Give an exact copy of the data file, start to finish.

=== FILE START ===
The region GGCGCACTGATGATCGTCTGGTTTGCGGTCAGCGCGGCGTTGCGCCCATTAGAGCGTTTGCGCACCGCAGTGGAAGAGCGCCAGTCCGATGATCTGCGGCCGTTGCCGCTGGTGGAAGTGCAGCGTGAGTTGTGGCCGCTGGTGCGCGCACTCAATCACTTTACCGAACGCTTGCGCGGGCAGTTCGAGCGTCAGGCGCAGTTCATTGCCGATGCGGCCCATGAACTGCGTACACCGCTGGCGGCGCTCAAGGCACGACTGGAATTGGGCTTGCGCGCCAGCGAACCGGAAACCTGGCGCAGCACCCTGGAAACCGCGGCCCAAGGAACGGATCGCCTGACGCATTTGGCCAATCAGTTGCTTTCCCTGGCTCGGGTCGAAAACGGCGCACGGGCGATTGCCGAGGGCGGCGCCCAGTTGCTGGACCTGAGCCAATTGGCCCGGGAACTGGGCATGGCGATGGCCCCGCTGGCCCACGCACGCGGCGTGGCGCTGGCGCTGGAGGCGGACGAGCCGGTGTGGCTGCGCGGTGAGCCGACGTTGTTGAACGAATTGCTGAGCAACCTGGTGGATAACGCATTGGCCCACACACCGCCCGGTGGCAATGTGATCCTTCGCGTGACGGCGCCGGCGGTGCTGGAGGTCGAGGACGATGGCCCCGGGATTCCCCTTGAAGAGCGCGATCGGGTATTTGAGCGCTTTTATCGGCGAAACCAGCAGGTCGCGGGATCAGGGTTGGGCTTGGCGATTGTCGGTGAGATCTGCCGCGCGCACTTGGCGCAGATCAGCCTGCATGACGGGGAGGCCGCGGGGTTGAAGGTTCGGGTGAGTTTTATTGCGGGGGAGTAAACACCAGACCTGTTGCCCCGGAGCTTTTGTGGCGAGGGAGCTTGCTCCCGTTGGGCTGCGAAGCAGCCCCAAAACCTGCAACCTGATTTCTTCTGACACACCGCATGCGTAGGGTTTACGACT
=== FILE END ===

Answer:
The region GGCGCACTGATGATCGTCTGGTTTGCGGTCAGCGCGGCGTTGCGCCCATTAGAGCGTTTGCGCACCGCAGTGGAAGAGCGCCAGTCCGATGATCTGCGGCCGTTGCCGCTGGTGGAAGTGCAGCGTGAGTTGTGGCCGCTGGTGCGCGCACTCAATCACTTTACCGAACGCTTGCGCGGGCAGTTCGAGCGTCAGGCGCAGTTCATTGCCGATGCGGCCCATGAACTGCGTACACCGCTGGCGGCGCTCAAGGCACGACTGGAATTGGGCTTGCGCGCCAGCGAACCGGAAACCTGGCGCAGCACCCTGGAAACCGCGGCCCAAGGAACGGATCGCCTGACGCATTTGGCCAATCAGTTGCTTTCCCTGGCTCGGGTCGAAAACGGCGCACGGGCGATTGCCGAGGGCGGCGCCCAGTTGCTGGACCTGAGCCAATTGGCCCGGGAACTGGGCATGGCGATGGCCCCGCTGGCCCACGCACGCGGCGTGGCGCTGGCGCTGGAGGCGGACGAGCCGGTGTGGCTGCGCGGTGAGCCGACGTTGTTGAACGAATTGCTGAGCAACCTGGTGGATAACGCATTGGCCCACACACCGCCCGGTGGCAATGTGATCCTTCGCGTGACGGCGCCGGCGGTGCTGGAGGTCGAGGACGATGGCCCCGGGATTCCCCTTGAAGAGCGCGATCGGGTATTTGAGCGCTTTTATCGGCGAAACCAGCAGGTCGCGGGATCAGGGTTGGGCTTGGCGATTGTCGGTGAGATCTGCCGCGCGCACTTGGCGCAGATCAGCCTGCATGACGGGGAGGCCGCGGGGTTGAAGGTTCGGGTGAGTTTTATTGCGGGGGAGTAAACACCAGACCTGTTGCCCCGGAGCTTTTGTGGCGAGGGAGCTTGCTCCCGTTGGGCTGCGAAGCAGCCCCAAAACCTGCAACCTGATTTCTTCTGACACACCGCATGCGTAGGGTTTACGACT